: Josef Betten
Springer Science & Business Media
: 24.79 MB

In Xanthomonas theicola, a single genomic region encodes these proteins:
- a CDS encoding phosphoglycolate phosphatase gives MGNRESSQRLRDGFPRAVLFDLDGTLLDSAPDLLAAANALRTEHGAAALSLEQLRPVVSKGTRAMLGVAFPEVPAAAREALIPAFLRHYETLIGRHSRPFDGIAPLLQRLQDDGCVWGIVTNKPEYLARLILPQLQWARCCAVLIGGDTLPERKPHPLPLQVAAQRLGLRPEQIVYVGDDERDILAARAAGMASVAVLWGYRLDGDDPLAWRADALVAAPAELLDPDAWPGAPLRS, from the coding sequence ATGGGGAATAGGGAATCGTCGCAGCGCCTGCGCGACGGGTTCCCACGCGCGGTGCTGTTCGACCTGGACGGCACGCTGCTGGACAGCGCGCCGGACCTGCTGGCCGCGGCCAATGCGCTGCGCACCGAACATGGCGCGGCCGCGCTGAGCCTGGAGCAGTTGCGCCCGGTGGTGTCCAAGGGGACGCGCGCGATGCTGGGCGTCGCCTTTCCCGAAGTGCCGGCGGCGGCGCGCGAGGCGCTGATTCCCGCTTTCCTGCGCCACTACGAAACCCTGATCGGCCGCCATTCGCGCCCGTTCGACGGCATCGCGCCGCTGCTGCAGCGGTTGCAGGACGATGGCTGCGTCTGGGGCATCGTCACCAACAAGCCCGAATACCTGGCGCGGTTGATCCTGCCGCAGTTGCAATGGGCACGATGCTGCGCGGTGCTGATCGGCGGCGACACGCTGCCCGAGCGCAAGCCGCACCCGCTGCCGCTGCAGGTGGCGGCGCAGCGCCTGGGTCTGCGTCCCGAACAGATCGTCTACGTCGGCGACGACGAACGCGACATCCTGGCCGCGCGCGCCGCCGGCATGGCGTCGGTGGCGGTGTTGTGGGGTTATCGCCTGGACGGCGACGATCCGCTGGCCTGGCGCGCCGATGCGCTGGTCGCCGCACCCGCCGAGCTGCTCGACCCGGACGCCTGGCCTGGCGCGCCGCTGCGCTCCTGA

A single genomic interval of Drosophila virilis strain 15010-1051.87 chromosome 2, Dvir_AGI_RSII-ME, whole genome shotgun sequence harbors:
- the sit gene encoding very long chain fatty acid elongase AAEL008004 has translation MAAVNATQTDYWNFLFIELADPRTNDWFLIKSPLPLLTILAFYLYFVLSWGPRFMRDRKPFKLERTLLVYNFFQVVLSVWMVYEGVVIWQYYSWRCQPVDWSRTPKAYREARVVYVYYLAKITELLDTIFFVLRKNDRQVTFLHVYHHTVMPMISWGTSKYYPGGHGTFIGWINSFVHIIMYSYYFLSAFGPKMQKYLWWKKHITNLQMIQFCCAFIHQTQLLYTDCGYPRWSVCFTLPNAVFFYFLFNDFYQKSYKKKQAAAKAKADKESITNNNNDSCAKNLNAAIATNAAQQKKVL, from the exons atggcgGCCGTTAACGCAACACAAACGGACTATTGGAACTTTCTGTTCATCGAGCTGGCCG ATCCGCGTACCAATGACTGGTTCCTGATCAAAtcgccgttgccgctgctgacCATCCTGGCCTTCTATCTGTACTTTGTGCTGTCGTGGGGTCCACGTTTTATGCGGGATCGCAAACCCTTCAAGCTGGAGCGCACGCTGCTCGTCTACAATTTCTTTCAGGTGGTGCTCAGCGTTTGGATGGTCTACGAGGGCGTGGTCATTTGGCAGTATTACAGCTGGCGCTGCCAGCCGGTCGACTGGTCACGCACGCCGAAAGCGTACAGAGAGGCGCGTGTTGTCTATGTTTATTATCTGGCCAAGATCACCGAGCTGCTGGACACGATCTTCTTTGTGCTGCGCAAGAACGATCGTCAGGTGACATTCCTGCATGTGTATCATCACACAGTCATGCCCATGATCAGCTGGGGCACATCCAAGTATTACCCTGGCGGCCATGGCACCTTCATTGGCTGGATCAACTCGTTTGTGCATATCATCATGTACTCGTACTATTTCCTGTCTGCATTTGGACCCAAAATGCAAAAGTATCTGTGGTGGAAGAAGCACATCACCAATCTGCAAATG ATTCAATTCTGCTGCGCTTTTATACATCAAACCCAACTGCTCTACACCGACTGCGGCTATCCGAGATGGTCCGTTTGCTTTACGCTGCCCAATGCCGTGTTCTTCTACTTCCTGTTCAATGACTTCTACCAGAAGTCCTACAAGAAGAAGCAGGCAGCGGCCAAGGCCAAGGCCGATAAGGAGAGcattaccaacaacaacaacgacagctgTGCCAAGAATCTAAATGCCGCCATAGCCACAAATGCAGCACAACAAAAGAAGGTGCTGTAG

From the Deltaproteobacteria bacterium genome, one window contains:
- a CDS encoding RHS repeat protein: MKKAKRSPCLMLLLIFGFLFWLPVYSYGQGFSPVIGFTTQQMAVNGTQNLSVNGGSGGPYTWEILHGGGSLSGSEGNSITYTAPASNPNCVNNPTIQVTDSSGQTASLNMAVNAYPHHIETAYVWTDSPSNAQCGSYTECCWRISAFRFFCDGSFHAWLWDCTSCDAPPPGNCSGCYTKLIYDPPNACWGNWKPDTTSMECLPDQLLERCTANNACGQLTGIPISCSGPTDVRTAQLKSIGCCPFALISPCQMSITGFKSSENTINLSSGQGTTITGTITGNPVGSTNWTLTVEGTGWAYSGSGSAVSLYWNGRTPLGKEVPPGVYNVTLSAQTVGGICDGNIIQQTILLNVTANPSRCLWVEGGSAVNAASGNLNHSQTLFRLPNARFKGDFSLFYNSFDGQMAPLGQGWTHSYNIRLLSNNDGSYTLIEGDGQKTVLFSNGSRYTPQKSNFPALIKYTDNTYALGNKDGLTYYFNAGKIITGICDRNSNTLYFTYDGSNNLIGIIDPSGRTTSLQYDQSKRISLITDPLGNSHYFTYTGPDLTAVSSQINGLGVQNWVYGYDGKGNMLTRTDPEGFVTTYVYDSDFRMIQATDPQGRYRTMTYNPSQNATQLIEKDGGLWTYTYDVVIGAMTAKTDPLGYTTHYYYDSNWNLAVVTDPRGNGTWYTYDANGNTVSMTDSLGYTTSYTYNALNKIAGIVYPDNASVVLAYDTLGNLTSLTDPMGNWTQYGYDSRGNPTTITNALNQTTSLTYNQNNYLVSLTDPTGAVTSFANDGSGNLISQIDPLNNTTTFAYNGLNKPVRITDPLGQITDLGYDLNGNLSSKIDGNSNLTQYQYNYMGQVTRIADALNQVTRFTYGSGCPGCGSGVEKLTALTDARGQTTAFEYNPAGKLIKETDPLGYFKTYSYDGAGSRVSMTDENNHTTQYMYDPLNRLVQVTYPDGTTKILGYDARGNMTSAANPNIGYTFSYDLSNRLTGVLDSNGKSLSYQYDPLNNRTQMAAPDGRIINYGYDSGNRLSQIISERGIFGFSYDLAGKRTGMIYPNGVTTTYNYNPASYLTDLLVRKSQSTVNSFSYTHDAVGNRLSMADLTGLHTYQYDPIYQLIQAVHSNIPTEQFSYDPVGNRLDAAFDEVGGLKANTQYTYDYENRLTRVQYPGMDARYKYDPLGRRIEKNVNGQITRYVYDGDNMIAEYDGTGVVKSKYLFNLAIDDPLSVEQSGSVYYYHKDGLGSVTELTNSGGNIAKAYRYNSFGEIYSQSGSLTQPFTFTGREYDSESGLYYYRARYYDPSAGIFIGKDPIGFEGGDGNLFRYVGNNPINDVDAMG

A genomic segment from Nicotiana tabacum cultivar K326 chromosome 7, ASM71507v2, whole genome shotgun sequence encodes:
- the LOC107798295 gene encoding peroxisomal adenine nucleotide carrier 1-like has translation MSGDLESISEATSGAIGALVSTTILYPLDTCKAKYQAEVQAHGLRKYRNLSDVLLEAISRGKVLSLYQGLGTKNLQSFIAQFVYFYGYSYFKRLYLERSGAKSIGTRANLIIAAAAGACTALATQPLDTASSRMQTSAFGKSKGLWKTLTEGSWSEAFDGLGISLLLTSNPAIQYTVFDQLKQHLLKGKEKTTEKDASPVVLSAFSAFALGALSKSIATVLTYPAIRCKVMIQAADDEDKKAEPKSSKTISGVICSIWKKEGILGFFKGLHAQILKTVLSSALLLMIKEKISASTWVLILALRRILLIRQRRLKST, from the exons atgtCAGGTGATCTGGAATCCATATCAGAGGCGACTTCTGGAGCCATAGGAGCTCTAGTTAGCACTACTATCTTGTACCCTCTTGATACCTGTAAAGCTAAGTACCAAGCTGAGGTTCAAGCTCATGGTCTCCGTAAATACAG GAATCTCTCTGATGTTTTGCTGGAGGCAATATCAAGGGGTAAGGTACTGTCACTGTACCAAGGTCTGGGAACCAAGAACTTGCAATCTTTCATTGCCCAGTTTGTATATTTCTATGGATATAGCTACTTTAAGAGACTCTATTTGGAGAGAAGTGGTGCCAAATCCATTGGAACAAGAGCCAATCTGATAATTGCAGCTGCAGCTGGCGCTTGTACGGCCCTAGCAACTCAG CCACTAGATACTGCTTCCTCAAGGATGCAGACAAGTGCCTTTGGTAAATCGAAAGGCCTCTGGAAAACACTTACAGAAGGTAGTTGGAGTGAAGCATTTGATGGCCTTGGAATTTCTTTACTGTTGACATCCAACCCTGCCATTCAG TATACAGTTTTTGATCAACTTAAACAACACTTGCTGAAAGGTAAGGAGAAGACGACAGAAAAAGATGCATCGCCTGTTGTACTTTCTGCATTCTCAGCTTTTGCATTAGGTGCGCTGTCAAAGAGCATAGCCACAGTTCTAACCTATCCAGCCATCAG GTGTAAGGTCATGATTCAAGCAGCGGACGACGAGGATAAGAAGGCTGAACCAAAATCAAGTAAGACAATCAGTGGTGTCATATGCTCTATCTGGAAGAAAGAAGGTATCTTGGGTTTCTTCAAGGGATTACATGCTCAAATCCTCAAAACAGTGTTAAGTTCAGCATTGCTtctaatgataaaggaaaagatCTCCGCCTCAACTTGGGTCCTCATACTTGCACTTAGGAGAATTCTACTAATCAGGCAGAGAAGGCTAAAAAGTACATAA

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The simplest way to formulate the basic equations of continuum mech- ics and the constitutive or evolutional equations of various materials is to restrict ourselves to rectangular cartesian coordinates. However, solving p- ticular problems, for instance in Chapter 5, it may be preferable to work in terms of more suitable coordinate systems and their associated bases. The- fore, Chapter 2 is also concerned with the standard techniques of tensor an- ysis in general coordinate systems. Creep mechanics is a part of continuum mechanics, like elasticity or pl- ticity. Therefore, some basic equations of continuum mechanics are put - gether in Chapter 3. These equations can apply equally to all materials and they are insuf?cient to describe the mechanical behavior of any particular material. Thus, we need additional equations characterizing the individual material and its reaction under creep condition according to Chapter 4, which is subdivided into three parts: the primary, the secondary, and the tertiary creep behavior of isotropic and anisotropic materials. The creep behavior of a thick-walled tube subjected to internal pressure is discussed in Chapter 5. The tube is partly plastic and partly elastic at time zero. The investigation is based upon the usual assumptions of incompre- ibility and zero axial creep. The creep deformations are considered to be of such magnitude that the use of ?nite-strain theory is necessary. The inner and outer radius, the stress distributions as functions of time, and the cre- failure time are calculated.